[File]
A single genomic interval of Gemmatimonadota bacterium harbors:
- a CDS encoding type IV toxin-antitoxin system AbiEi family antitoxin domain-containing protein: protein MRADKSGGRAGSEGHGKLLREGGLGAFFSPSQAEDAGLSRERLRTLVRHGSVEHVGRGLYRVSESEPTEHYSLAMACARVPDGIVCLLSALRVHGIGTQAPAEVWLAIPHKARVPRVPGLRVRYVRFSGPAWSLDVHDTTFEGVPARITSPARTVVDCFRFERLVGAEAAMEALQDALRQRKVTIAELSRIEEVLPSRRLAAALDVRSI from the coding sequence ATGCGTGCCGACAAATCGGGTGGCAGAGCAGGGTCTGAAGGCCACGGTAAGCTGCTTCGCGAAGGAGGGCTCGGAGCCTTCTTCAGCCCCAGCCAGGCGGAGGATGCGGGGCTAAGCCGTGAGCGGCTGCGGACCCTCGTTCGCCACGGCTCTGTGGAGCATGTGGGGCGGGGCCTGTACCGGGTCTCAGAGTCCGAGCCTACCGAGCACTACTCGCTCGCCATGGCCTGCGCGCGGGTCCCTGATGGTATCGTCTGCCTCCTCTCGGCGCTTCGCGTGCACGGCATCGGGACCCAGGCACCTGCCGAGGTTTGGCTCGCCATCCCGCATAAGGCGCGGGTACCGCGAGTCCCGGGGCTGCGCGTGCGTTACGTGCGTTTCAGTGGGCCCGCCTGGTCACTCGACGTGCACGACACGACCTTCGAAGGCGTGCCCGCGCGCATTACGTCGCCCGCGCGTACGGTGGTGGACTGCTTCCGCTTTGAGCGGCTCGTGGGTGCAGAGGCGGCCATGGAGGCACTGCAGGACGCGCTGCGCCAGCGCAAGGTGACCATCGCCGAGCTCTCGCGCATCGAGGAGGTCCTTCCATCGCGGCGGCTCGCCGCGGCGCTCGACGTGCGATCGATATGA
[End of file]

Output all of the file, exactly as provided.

A single genomic interval of Gemmatimonadota bacterium harbors:
- a CDS encoding type IV toxin-antitoxin system AbiEi family antitoxin domain-containing protein: protein MRADKSGGRAGSEGHGKLLREGGLGAFFSPSQAEDAGLSRERLRTLVRHGSVEHVGRGLYRVSESEPTEHYSLAMACARVPDGIVCLLSALRVHGIGTQAPAEVWLAIPHKARVPRVPGLRVRYVRFSGPAWSLDVHDTTFEGVPARITSPARTVVDCFRFERLVGAEAAMEALQDALRQRKVTIAELSRIEEVLPSRRLAAALDVRSI from the coding sequence ATGCGTGCCGACAAATCGGGTGGCAGAGCAGGGTCTGAAGGCCACGGTAAGCTGCTTCGCGAAGGAGGGCTCGGAGCCTTCTTCAGCCCCAGCCAGGCGGAGGATGCGGGGCTAAGCCGTGAGCGGCTGCGGACCCTCGTTCGCCACGGCTCTGTGGAGCATGTGGGGCGGGGCCTGTACCGGGTCTCAGAGTCCGAGCCTACCGAGCACTACTCGCTCGCCATGGCCTGCGCGCGGGTCCCTGATGGTATCGTCTGCCTCCTCTCGGCGCTTCGCGTGCACGGCATCGGGACCCAGGCACCTGCCGAGGTTTGGCTCGCCATCCCGCATAAGGCGCGGGTACCGCGAGTCCCGGGGCTGCGCGTGCGTTACGTGCGTTTCAGTGGGCCCGCCTGGTCACTCGACGTGCACGACACGACCTTCGAAGGCGTGCCCGCGCGCATTACGTCGCCCGCGCGTACGGTGGTGGACTGCTTCCGCTTTGAGCGGCTCGTGGGTGCAGAGGCGGCCATGGAGGCACTGCAGGACGCGCTGCGCCAGCGCAAGGTGACCATCGCCGAGCTCTCGCGCATCGAGGAGGTCCTTCCATCGCGGCGGCTCGCCGCGGCGCTCGACGTGCGATCGATATGA